Nokia's net profit fell 66 percent in the second quarter, but the Finnish company saw its market share increase to 38 percent, up from 37 percent in the first quarter. "Competition remains intense, but demand in the overall mobile device market appears to be bottoming out," Nokia CEO Oli-Pekka Kallasvuo said in a statement. "As before, we are continuing to tightly manage our operating expenses."
Nokia's net profit for the quarter was $535 million, down from $1.55 billion in the year-ago quarter. Sales dropped to $14.01 billion, down from $18.59 billion in the second quarter last year, missing expectations of $14.29 billion. The world's largest handset maker shipped 103.2 million units in the quarter, down 15 percent year-over-year, but up 11 percent from the 93.2 million the company shipped in the first quarter of 2009. In addition, the average selling price for its devices fell to $87.68, down from $91.92 in the first quarter.
Despite the sluggish results, it appeared to be the company's lowered forecast that upset investors, who sent Nokia's stock down almost 15 percent to around $13.44 per share after the company's announcement. Nokia said its mobile devices market share for 2009 will be flat compared with 2008 (the company previously expected an increase), and said its mobile devices operating margins for the second half would be the same as the first half (Nokia had expected better).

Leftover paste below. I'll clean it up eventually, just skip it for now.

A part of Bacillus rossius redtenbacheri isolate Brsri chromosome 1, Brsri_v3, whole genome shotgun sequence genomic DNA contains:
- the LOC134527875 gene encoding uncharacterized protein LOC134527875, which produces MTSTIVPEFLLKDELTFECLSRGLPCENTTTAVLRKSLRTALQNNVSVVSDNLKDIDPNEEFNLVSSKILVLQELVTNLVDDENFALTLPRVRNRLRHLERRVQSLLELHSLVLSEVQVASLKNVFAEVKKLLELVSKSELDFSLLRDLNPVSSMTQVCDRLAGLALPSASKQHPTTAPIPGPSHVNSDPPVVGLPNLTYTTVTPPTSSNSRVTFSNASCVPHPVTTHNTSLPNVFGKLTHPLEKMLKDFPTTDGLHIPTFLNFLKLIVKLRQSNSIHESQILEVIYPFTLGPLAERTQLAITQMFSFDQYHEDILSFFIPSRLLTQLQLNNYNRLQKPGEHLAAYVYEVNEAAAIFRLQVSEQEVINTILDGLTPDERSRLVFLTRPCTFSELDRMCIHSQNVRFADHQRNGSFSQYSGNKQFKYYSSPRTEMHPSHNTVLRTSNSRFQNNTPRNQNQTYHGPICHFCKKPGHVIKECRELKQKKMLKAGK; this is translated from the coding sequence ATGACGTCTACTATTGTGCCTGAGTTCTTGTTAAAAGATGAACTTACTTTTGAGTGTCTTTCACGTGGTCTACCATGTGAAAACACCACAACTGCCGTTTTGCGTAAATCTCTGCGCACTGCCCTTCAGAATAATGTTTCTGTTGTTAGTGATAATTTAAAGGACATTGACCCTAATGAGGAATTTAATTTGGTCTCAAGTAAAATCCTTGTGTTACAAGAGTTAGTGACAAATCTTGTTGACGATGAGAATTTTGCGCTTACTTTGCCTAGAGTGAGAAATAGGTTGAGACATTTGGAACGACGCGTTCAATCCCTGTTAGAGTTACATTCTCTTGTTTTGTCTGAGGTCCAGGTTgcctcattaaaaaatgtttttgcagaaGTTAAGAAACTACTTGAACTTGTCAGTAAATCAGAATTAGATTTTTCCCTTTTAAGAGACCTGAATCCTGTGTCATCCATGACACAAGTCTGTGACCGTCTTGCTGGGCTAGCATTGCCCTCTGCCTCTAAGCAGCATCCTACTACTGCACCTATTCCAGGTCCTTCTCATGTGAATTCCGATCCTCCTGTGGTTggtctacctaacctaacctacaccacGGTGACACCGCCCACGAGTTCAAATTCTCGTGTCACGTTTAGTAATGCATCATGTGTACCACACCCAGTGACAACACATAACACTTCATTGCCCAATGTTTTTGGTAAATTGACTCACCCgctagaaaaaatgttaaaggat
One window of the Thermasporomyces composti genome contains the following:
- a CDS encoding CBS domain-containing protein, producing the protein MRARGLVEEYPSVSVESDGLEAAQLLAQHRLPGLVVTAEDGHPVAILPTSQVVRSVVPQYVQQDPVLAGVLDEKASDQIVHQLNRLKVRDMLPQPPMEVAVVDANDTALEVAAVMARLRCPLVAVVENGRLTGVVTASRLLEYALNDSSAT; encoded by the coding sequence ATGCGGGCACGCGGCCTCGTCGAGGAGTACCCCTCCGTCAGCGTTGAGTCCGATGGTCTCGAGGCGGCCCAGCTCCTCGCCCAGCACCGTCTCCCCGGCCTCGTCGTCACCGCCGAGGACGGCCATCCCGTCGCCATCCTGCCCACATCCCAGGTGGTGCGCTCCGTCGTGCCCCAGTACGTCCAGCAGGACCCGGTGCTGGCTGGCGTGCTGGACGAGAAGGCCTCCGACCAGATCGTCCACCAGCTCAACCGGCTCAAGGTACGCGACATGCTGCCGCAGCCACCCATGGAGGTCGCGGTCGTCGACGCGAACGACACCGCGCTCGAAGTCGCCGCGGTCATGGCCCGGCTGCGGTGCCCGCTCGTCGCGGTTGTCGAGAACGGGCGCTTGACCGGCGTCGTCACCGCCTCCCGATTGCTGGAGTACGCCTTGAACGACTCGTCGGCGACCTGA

"Nokia is still suffering from weak global sales," industry analyst Jeff Kagan said. "This is the worlds largest cell phone maker and they are suffering for two main reasons: One is the current state of the global economy, and two is Nokia sticking with plain mobile phones as the market is rapidly shifting to smartphones."
As for Nokia's network equipment joint venture, Nokia Siemens Networks, the company had sales of $4.52 billion, down 21 percent year-over-year and up 7 percent sequentially. Nokia said it expects the mobile infrastructure market overall to decline 10 percent this year, and now expects NSN's market share to decline moderately this year; it had previously thought the company's market share would be flat this year.
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